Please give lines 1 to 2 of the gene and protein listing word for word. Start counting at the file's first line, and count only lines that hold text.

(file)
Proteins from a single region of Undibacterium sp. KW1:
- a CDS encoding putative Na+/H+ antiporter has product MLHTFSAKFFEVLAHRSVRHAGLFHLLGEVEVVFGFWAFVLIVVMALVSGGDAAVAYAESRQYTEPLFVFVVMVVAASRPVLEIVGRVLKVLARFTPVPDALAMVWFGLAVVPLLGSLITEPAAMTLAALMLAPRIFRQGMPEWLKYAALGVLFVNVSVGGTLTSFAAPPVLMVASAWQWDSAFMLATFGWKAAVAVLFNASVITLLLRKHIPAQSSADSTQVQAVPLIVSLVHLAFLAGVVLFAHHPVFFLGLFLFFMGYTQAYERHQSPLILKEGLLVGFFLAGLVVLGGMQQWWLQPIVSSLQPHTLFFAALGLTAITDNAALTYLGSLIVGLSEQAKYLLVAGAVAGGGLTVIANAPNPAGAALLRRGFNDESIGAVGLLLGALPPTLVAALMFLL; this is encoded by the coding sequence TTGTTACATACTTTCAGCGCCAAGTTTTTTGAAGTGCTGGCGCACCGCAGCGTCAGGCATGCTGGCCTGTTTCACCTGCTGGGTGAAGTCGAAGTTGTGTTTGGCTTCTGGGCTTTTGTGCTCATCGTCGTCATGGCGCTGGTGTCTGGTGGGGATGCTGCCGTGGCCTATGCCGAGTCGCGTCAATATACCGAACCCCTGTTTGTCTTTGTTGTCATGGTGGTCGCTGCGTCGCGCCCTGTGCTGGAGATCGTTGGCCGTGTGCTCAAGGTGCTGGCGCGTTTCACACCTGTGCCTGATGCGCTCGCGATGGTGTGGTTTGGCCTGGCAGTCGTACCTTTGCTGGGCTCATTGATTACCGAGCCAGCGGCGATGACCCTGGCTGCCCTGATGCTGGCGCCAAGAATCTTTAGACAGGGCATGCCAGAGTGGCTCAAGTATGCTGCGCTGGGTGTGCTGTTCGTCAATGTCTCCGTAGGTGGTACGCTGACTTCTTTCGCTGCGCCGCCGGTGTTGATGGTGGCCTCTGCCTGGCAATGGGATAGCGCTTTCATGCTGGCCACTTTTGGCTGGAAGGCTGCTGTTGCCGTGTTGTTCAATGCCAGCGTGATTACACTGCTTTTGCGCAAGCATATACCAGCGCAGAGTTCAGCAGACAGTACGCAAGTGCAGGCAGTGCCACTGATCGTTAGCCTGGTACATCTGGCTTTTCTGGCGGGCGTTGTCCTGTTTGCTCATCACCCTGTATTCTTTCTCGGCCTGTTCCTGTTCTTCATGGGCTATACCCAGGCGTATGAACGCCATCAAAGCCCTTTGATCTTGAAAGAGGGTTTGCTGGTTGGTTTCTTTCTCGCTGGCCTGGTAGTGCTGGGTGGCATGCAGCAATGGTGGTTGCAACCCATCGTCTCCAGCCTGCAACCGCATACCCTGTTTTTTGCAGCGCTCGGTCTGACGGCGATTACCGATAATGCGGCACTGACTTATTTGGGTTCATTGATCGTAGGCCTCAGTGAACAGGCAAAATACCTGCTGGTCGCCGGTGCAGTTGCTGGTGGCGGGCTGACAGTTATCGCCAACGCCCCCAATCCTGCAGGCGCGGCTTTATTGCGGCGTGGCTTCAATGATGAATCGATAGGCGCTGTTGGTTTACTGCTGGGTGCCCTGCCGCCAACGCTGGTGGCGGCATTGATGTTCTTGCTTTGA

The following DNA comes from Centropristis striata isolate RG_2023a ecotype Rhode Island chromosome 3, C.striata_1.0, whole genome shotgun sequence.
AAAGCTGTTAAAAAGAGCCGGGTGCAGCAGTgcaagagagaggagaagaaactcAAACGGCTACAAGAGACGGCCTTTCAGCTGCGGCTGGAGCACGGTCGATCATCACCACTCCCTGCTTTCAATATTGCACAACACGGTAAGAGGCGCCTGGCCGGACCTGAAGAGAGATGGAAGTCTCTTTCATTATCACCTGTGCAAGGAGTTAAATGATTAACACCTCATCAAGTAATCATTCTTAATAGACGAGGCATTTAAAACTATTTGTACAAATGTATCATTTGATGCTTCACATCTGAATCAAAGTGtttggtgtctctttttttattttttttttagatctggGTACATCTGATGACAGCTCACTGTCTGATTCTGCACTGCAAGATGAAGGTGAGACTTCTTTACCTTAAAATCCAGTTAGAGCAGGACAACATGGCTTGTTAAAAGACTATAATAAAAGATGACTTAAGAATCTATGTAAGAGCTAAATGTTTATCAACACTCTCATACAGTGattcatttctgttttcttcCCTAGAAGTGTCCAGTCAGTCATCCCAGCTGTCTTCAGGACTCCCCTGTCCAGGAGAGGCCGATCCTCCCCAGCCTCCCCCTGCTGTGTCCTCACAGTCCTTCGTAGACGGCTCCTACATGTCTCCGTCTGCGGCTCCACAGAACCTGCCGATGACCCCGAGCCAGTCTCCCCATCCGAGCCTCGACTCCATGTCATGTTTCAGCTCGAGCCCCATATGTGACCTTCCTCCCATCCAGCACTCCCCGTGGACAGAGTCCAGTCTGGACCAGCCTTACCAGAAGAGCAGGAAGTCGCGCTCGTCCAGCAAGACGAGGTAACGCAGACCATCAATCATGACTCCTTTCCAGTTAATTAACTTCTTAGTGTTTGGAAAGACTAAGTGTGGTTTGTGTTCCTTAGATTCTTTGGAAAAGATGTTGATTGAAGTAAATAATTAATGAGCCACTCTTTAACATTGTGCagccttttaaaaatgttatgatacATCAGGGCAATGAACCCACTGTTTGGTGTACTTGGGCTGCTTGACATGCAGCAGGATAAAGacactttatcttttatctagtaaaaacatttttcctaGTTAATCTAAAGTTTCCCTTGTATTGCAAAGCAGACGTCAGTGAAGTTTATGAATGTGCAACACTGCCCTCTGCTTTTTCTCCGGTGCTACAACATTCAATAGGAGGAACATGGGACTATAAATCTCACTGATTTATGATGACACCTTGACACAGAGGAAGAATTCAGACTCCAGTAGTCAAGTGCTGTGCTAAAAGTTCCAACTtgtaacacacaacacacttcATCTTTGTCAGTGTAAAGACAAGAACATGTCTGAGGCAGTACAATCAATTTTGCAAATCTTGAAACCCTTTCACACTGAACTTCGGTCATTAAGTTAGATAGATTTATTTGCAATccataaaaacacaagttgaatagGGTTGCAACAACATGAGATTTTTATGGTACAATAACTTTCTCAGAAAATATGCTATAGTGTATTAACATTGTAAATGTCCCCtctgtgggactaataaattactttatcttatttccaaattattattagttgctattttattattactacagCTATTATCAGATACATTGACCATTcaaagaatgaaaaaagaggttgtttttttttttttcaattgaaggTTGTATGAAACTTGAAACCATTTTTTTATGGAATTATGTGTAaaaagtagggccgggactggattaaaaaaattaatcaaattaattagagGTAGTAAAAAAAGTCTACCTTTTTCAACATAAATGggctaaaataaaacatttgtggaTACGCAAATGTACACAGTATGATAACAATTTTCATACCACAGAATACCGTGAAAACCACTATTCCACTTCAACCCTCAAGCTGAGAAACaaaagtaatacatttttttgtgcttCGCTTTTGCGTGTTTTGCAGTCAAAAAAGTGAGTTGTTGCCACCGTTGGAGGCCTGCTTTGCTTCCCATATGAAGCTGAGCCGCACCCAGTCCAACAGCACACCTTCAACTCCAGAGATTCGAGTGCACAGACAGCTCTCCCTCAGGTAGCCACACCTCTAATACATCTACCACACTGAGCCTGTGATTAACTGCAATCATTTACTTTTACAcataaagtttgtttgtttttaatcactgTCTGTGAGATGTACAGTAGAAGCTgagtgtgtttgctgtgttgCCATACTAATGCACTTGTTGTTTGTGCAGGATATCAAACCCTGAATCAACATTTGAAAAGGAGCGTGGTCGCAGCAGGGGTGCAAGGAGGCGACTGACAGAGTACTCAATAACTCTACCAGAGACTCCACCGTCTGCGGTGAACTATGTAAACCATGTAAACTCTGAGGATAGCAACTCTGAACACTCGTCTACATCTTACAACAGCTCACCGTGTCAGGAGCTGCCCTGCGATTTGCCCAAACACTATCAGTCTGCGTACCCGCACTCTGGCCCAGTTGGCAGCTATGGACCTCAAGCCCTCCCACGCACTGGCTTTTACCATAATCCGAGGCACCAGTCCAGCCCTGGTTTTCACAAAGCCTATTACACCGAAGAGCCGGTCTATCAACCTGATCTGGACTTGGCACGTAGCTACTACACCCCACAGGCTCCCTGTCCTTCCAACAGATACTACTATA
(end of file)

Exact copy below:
Proteins from a single region of Undibacterium sp. KW1:
- a CDS encoding putative Na+/H+ antiporter has product MLHTFSAKFFEVLAHRSVRHAGLFHLLGEVEVVFGFWAFVLIVVMALVSGGDAAVAYAESRQYTEPLFVFVVMVVAASRPVLEIVGRVLKVLARFTPVPDALAMVWFGLAVVPLLGSLITEPAAMTLAALMLAPRIFRQGMPEWLKYAALGVLFVNVSVGGTLTSFAAPPVLMVASAWQWDSAFMLATFGWKAAVAVLFNASVITLLLRKHIPAQSSADSTQVQAVPLIVSLVHLAFLAGVVLFAHHPVFFLGLFLFFMGYTQAYERHQSPLILKEGLLVGFFLAGLVVLGGMQQWWLQPIVSSLQPHTLFFAALGLTAITDNAALTYLGSLIVGLSEQAKYLLVAGAVAGGGLTVIANAPNPAGAALLRRGFNDESIGAVGLLLGALPPTLVAALMFLL; this is encoded by the coding sequence TTGTTACATACTTTCAGCGCCAAGTTTTTTGAAGTGCTGGCGCACCGCAGCGTCAGGCATGCTGGCCTGTTTCACCTGCTGGGTGAAGTCGAAGTTGTGTTTGGCTTCTGGGCTTTTGTGCTCATCGTCGTCATGGCGCTGGTGTCTGGTGGGGATGCTGCCGTGGCCTATGCCGAGTCGCGTCAATATACCGAACCCCTGTTTGTCTTTGTTGTCATGGTGGTCGCTGCGTCGCGCCCTGTGCTGGAGATCGTTGGCCGTGTGCTCAAGGTGCTGGCGCGTTTCACACCTGTGCCTGATGCGCTCGCGATGGTGTGGTTTGGCCTGGCAGTCGTACCTTTGCTGGGCTCATTGATTACCGAGCCAGCGGCGATGACCCTGGCTGCCCTGATGCTGGCGCCAAGAATCTTTAGACAGGGCATGCCAGAGTGGCTCAAGTATGCTGCGCTGGGTGTGCTGTTCGTCAATGTCTCCGTAGGTGGTACGCTGACTTCTTTCGCTGCGCCGCCGGTGTTGATGGTGGCCTCTGCCTGGCAATGGGATAGCGCTTTCATGCTGGCCACTTTTGGCTGGAAGGCTGCTGTTGCCGTGTTGTTCAATGCCAGCGTGATTACACTGCTTTTGCGCAAGCATATACCAGCGCAGAGTTCAGCAGACAGTACGCAAGTGCAGGCAGTGCCACTGATCGTTAGCCTGGTACATCTGGCTTTTCTGGCGGGCGTTGTCCTGTTTGCTCATCACCCTGTATTCTTTCTCGGCCTGTTCCTGTTCTTCATGGGCTATACCCAGGCGTATGAACGCCATCAAAGCCCTTTGATCTTGAAAGAGGGTTTGCTGGTTGGTTTCTTTCTCGCTGGCCTGGTAGTGCTGGGTGGCATGCAGCAATGGTGGTTGCAACCCATCGTCTCCAGCCTGCAACCGCATACCCTGTTTTTTGCAGCGCTCGGTCTGACGGCGATTACCGATAATGCGGCACTGACTTATTTGGGTTCATTGATCGTAGGCCTCAGTGAACAGGCAAAATACCTGCTGGTCGCCGGTGCAGTTGCTGGTGGCGGGCTGACAGTTATCGCCAACGCCCCCAATCCTGCAGGCGCGGCTTTATTGCGGCGTGGCTTCAATGATGAATCGATAGGCGCTGTTGGTTTACTGCTGGGTGCCCTGCCGCCAACGCTGGTGGCGGCATTGATGTTCTTGCTTTGA